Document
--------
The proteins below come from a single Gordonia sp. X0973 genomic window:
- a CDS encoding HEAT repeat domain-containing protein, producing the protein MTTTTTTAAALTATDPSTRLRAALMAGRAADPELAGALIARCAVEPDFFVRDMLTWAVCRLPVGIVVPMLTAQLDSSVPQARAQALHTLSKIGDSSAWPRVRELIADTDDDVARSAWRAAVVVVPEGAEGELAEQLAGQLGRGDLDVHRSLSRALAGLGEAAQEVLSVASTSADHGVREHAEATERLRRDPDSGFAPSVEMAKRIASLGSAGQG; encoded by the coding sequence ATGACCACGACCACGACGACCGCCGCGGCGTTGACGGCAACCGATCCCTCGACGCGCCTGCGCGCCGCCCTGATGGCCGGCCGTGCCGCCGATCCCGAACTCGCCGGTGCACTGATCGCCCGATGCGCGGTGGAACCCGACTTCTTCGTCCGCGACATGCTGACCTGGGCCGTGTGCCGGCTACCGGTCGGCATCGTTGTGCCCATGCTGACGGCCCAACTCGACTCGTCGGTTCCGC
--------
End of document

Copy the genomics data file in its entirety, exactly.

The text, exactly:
The proteins below come from a single Gordonia sp. X0973 genomic window:
- a CDS encoding HEAT repeat domain-containing protein, producing the protein MTTTTTTAAALTATDPSTRLRAALMAGRAADPELAGALIARCAVEPDFFVRDMLTWAVCRLPVGIVVPMLTAQLDSSVPQARAQALHTLSKIGDSSAWPRVRELIADTDDDVARSAWRAAVVVVPEGAEGELAEQLAGQLGRGDLDVHRSLSRALAGLGEAAQEVLSVASTSADHGVREHAEATERLRRDPDSGFAPSVEMAKRIASLGSAGQG; encoded by the coding sequence ATGACCACGACCACGACGACCGCCGCGGCGTTGACGGCAACCGATCCCTCGACGCGCCTGCGCGCCGCCCTGATGGCCGGCCGTGCCGCCGATCCCGAACTCGCCGGTGCACTGATCGCCCGATGCGCGGTGGAACCCGACTTCTTCGTCCGCGACATGCTGACCTGGGCCGTGTGCCGGCTACCGGTCGGCATCGTTGTGCCCATGCTGACGGCCCAACTCGACTCGTCGGTTCCGC